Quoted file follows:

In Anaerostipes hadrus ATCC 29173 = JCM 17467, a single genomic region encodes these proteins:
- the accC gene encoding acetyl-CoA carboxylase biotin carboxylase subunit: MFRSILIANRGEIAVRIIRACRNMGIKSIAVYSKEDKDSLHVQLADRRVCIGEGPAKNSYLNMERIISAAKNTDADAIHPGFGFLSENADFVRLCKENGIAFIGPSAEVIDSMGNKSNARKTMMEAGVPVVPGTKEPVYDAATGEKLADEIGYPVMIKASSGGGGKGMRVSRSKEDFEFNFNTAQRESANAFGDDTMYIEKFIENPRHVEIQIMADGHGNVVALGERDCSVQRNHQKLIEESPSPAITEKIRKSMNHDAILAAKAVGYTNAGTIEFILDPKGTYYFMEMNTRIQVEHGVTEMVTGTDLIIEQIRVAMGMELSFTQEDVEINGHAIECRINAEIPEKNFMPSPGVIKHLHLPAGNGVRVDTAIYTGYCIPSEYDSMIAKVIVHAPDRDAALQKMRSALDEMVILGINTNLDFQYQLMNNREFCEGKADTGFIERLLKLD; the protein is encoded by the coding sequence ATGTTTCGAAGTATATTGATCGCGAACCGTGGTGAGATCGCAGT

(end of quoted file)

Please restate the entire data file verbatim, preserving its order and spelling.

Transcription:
In Anaerostipes hadrus ATCC 29173 = JCM 17467, a single genomic region encodes these proteins:
- the accC gene encoding acetyl-CoA carboxylase biotin carboxylase subunit: MFRSILIANRGEIAVRIIRACRNMGIKSIAVYSKEDKDSLHVQLADRRVCIGEGPAKNSYLNMERIISAAKNTDADAIHPGFGFLSENADFVRLCKENGIAFIGPSAEVIDSMGNKSNARKTMMEAGVPVVPGTKEPVYDAATGEKLADEIGYPVMIKASSGGGGKGMRVSRSKEDFEFNFNTAQRESANAFGDDTMYIEKFIENPRHVEIQIMADGHGNVVALGERDCSVQRNHQKLIEESPSPAITEKIRKSMNHDAILAAKAVGYTNAGTIEFILDPKGTYYFMEMNTRIQVEHGVTEMVTGTDLIIEQIRVAMGMELSFTQEDVEINGHAIECRINAEIPEKNFMPSPGVIKHLHLPAGNGVRVDTAIYTGYCIPSEYDSMIAKVIVHAPDRDAALQKMRSALDEMVILGINTNLDFQYQLMNNREFCEGKADTGFIERLLKLD; the protein is encoded by the coding sequence ATGTTTCGAAGTATATTGATCGCGAACCGTGGTGAGATCGCAGT